1. Find a good pet sitter (or two). Try to pick someone you know to be reliable; someone with previous guinea pig experience would be great. They should be able to come at least once a day; we recommend having two visits per day if at all possible, however. It's possible that it might be more convenient to have one pet sitter in the morning and one in the evening, depending on their schedules. Make sure you have extra house keys made for your sitters. We also recommend having one additional key copy made, which you can either give to a designated backup pet sitter, or hide somewhere near your front door (if you feel safe doing so). You should write out a detailed care sheet with the following information for your pet sitter(s) with the following information:
- The amount of food your guinea pigs should receive and when.
- Make sure it's clear that guinea pigs can have unlimited hay, but should not have unlimited access to fruit, vegetables or pellets.
- You can make things easier for your sitter by putting a measuring cup in your pellets and putting our daily veggies in Tupperware containers in your refrigerator.
- Keep hay, pellets, and other necessities out in the open so your sitter doesn't have to look for them. Tupperware containers should be kept in the most visible position when you open your refrigerator: on the top shelf in the center.
- If you have other pets besides guinea pigs, make sure it is clear to the sitter which pet foods are for which pet. You don't want your piggies being fed food that isn't meant for them.
- You can put labels on everything if you want to make sure there is no confusion ("Feed 1/8 cup of these pellets every morning", "This is hamster food, not guinea pig food!", etc.).
- A reminder to refill the water bottle.
- Specify which water your sitter should use if you have filtered water (e.g. a Brita filter).
- Give instructions for how to hook the water bottle onto the side of the cage if it's not obvious. The kind we currently have has a U-shaped hook that goes behind the bottle outside the cage with the nozzle sticking in through the bars; one of our pet sitters tried to put the bottle back on the inside of the cage, and couldn't figure out why the hook wouldn't hold it.
- Instructions for floor time (optional, but preferable).
- Make sure there is nothing on or near the floor (wires, unsafe plants, etc.) that your piggies can chew own while the pet sitter gives them floor time.
- Cleaning instructions.
- If you're only going to be gone a short time, this may not be necessary.
- Keep in mind this requires significantly more work on the part of your pet sitter than just feeding us, especially if you're using fleece. Make sure your sitter doesn't mind the extra time and inconvenience if a cage cleaning will be required of them. You may want to thank them appropriately for the extra work (pay them, take them out to dinner, etc.).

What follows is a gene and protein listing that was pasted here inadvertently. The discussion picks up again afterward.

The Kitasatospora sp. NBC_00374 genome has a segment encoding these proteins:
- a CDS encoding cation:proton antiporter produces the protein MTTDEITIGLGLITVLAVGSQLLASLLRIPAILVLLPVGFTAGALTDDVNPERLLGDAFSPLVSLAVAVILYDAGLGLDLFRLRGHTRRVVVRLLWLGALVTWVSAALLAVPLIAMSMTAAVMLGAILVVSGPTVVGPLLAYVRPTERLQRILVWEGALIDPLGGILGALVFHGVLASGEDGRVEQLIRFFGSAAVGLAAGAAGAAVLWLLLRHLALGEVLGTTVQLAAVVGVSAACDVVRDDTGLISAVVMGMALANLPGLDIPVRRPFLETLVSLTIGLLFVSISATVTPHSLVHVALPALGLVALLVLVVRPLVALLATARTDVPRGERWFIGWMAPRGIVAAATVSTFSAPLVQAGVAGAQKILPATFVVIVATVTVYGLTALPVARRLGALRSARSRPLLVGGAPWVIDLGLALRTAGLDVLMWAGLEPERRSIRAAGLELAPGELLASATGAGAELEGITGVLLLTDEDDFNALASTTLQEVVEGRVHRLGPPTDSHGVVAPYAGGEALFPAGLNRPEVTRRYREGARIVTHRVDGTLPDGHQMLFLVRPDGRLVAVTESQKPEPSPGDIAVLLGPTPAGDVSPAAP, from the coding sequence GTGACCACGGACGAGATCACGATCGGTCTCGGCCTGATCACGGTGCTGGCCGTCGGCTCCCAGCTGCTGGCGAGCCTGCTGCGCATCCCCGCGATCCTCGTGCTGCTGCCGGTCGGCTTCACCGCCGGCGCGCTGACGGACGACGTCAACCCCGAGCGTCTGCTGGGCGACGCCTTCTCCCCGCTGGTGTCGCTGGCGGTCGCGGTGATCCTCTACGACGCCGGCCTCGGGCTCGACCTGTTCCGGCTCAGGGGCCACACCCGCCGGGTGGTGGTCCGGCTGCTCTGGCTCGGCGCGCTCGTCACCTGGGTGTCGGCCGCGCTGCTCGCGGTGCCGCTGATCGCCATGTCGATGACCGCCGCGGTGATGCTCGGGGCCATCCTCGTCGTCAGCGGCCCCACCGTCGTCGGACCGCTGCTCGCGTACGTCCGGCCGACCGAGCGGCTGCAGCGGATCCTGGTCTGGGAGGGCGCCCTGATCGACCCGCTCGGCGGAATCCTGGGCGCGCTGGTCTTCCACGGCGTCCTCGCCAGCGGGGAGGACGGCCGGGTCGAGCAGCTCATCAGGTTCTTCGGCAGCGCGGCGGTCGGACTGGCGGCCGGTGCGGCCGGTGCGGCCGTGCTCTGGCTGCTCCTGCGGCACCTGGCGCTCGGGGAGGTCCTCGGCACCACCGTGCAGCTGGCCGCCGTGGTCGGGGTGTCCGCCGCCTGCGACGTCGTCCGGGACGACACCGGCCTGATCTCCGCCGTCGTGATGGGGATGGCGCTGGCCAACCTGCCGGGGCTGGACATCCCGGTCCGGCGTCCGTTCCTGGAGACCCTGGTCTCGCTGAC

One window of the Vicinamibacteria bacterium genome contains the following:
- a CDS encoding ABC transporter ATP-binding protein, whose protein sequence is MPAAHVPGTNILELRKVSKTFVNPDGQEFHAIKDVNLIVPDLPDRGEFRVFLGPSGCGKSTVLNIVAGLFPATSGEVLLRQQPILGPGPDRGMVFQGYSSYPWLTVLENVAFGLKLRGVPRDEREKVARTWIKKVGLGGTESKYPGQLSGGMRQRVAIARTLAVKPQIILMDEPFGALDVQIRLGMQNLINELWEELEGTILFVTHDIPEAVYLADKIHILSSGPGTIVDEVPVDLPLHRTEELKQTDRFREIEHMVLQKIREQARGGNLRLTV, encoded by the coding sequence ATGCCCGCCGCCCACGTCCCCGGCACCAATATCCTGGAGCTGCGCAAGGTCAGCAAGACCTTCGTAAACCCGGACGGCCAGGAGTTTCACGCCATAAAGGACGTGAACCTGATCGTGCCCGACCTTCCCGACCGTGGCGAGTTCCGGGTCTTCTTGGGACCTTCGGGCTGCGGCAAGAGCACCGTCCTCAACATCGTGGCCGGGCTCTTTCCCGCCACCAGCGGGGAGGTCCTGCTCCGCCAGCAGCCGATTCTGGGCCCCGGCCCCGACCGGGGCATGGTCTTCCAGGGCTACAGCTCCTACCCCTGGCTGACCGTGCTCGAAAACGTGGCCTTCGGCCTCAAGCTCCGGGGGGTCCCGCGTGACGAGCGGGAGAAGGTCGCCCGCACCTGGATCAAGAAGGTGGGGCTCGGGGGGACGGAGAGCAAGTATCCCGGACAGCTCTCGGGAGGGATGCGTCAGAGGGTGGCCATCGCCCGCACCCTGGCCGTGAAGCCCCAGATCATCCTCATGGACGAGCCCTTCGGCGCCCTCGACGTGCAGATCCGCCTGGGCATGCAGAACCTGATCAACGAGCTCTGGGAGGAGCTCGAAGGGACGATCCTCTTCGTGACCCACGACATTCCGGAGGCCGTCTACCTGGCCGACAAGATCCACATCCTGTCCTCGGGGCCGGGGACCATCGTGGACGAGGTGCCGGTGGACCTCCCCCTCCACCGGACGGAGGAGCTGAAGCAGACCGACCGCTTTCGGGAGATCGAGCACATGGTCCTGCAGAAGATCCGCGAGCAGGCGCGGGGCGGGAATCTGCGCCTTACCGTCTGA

- Reminder of what the right temperature for your guinea pig is (generally 65°-75°F) if it's summer or winter, and you're concerned your piggies might get too hot or too cold.
- A way to contact you. This will most likely be your cell phone number and/or email address. Encourage your sitter to contact you if he or she has any questions.
- The name and number of your vet, and your preferred animal hospital if vet is closed. You can let your sitter know that you'll cover any expenses that arise, or you can leave an envelope with cash for emergencies.
3. You can hire a professional pet sitter. Guinea Pig Zone has a list of Pig Sitters, though unfortunately it currently only has 5 entries so far. If none of them happen to be near you, you have a few other options:
- You can ask your veterinarian for pet sitter recommendations;
- You can check on the forums of guinea pig sites like Guinea Pig Cages and Guinea Lynx.
- You can search on a pet sitting website, like Pet Sitters International and the National Association of Professional Pet Sitters.
4. You can leave your guinea pig with an animal boarding facility.
- It's probably best to first check with your local guinea pig shelter, if you have one. They sometimes offer holiday boarding at reasonable prices, and the money goes to support them. Also, since they're specialized in guinea pigs, they will probably be your best option for ensuring your guinea pig is properly cared for. If you're not sure if there's a shelter or rescue near you, check Guinea Pig Today's map and the Guinea Lynx list of rescues.
- Your local vet may offer boarding services. If they do not, you can check with other small animal/exotic vets in the area. Guinea Lynx and Guinea Pig Zone both have vet lists you can check.
- If all else fails, you can look for boarding services in your area with Google or Yelp.
5. You can bring your guinea pigs with you. Traveling is stressful to guinea pigs, however, so you shouldn't consider this option unless you'll be gone for at least five days. If you're going to use this option, make sure you have decent travel cages for your piggies. We're fans of the All Living Things Small Animal Carrier (Large size). Line the carrier with a towel to absorb waste. Maintain a proper temperature in the car. If possible, bring cozies or something familiar from home. Make sure you give us food and water regularly during the ride. Set up our cage ASAP upon arrival.
|Human, you're not going anywhere, are you?|